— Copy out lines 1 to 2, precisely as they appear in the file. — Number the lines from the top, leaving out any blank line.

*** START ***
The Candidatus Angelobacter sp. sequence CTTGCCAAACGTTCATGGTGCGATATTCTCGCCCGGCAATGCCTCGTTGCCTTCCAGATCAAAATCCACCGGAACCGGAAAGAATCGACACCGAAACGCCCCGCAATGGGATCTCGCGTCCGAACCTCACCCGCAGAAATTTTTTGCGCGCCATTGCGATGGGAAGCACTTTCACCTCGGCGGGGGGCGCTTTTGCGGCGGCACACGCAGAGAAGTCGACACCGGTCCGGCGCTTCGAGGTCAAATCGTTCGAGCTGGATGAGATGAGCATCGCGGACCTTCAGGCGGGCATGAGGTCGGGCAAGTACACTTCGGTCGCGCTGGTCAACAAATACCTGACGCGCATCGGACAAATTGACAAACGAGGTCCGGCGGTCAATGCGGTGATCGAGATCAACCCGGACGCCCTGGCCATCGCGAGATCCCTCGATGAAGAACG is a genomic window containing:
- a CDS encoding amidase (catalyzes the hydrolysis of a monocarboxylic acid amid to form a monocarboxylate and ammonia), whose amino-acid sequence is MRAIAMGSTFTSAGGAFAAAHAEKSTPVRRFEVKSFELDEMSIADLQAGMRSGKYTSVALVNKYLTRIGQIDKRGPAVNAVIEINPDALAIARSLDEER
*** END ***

The Candidatus Angelobacter sp. sequence CTTGCCAAACGTTCATGGTGCGATATTCTCGCCCGGCAATGCCTCGTTGCCTTCCAGATCAAAATCCACCGGAACCGGAAAGAATCGACACCGAAACGCCCCGCAATGGGATCTCGCGTCCGAACCTCACCCGCAGAAATTTTTTGCGCGCCATTGCGATGGGAAGCACTTTCACCTCGGCGGGGGGCGCTTTTGCGGCGGCACACGCAGAGAAGTCGACACCGGTCCGGCGCTTCGAGGTCAAATCGTTCGAGCTGGATGAGATGAGCATCGCGGACCTTCAGGCGGGCATGAGGTCGGGCAAGTACACTTCGGTCGCGCTGGTCAACAAATACCTGACGCGCATCGGACAAATTGACAAACGAGGTCCGGCGGTCAATGCGGTGATCGAGATCAACCCGGACGCCCTGGCCATCGCGAGATCCCTCGATGAAGAACG is a genomic window containing:
- a CDS encoding amidase (catalyzes the hydrolysis of a monocarboxylic acid amid to form a monocarboxylate and ammonia), whose amino-acid sequence is MRAIAMGSTFTSAGGAFAAAHAEKSTPVRRFEVKSFELDEMSIADLQAGMRSGKYTSVALVNKYLTRIGQIDKRGPAVNAVIEINPDALAIARSLDEER